While I remember more than I normally admit to, I could never remember everything at once or in any sort of order.
What I do know is I was in the hospital for 6 months, and I was in ICU for 5 of
After the helicopter, I had to have my spleen removed in an emergency surgery
since it had ruptured from the blast when I was thrown back. Because it was an
emergency surgery, it left a big, long, severe scar reaching from right below
my breasts to a little past my belly button. It’s right down the middle and
about an inch in width. This is one of the things I’m most self-conscious of.
It would be two months before I'd wake up from my coma. When I did wake up, I was heavily drugged. In fact, I was building up tolerance to the drugs so
quickly that at one point I was on enough morphine to put down a stinkin’ BABY
ELEPHANT! Pretty good for a 90 pound girl, eh?
Aside from the burns, I experienced a lot of internal complications. I’m bad with the
terminology, but there was basically a hole between my wind pipe and esophagus,
so anything I swallowed caused me to choke. For more than 5 months, I had to suck
out my saliva from this sucker thingy, I often referred to as Mr. Sucks. As you can imagine, without even being
able to keep your saliva, you become quite thirsty.
Well, for almost six months, I could not eat or drink anything. I was constantly
thirsty, and I had nothing to do but think of all that I craved. It was terrible. I firmly believe this would be a very effective form of torture.
My first memories of the hospital are quite unpleasant. I was in a lot of pain
– indescribable pain. My internal injuries had me in and out of surgery so
often, I couldn’t keep track.
On several occasions, my father was told that I would not make it through the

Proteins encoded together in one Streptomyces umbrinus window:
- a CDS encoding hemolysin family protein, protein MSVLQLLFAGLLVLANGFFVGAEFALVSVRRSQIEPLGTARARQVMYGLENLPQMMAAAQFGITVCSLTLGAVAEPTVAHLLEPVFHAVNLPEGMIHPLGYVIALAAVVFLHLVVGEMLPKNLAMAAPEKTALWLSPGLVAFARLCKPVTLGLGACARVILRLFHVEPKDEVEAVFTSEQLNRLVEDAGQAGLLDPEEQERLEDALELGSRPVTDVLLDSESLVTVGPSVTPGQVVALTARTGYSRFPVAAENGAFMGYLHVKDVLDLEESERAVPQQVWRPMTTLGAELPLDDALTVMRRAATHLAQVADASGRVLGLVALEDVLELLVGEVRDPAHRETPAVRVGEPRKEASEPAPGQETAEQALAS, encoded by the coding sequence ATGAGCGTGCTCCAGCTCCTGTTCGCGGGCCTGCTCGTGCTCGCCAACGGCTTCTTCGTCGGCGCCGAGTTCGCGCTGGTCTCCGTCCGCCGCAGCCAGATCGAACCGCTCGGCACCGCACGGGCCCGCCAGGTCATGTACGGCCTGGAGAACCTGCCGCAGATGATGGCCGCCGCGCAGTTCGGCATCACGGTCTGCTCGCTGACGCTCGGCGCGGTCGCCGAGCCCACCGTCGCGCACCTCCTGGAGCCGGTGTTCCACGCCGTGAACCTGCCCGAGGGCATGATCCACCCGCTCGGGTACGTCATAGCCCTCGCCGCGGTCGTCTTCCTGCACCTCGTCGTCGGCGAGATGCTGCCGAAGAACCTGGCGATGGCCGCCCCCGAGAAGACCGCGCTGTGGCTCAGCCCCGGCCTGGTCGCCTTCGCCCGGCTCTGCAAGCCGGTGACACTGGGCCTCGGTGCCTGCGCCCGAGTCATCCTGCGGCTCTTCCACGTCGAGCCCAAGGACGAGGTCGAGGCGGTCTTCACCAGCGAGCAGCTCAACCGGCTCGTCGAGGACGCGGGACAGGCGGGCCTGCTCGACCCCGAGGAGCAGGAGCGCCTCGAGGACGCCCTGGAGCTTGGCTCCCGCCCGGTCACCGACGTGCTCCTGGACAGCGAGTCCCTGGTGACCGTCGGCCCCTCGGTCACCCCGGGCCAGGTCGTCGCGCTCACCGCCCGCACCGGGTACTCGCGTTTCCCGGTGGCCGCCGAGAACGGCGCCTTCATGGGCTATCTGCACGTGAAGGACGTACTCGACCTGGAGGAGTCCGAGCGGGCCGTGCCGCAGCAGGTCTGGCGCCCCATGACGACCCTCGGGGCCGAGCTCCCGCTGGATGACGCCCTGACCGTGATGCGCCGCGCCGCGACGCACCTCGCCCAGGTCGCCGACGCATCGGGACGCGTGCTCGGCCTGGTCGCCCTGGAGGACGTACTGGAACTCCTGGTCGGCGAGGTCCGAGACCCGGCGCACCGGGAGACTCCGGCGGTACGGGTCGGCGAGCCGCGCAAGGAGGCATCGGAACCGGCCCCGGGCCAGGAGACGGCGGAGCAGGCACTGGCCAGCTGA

night. Once, they even told him that I only had a few hours left and that all
they could do was make me as comfortable as possible. And, there came a time
when my heart stopped for more than two minutes. I hope that I will never know
what my dad went through with this when I become a parent some day. He is indeed,
a very strong man - a big, strong, bald, burly manly man.
Speaking of parents, since both of mine were in the accident, I went a few
months with no one there with me. I was 9 years old and going through this
horribly traumatic experience and I didn’t have my parents. All the family I did
have was in Connecticut or in Italy. They tried to fly down when they could,
but only if funds permitted and, hey, they had their own lives.
So, my parents friends tried to replace them as much as they could. I mainly only remember visits from my mom’s best friend, though. She’d read me the
Secret Garden. :)
In ICU, everyone that
comes to see you has to be covered from head to toe. Their shoes are covered,
they’re wearing long sleeve gowns, they have on gloves, a face mask, and a cap
for their head. Whenever I did receive visits, I could only see their eyes. After a few minutes, I could tell, by the little skin visible, that they were
sweating profusely. And I always felt guilty about that.
I was too young at the time, but in later years I found out that said mom's bff has a very weak stomach as far as “medical things” and pain are
concerned. She never let it show when she would come read to me. She was like a
second mom to me growing up, and her daughter was my first and best friend. I
know seeing me with tubes, and IVs, and staples and all of my wounds couldn’t
have been easy for her. But she still came to see me more than anyone, and I will
always love her for that and I appreciate her more than she could ever know.
I think I’ll stop for now, as things are beginning to intensify over here on my
end and I don’t like it! I’ll post from time to time about stuff from the
hospital. I’ll indicate these blogs with either “burns” or “hospital”. It’s
just too much and too emotionally draining to write in one post. Hopefully from now on, it'll be more organized and focused on one particular topic.
I’m going to go watch funny youtube videos now.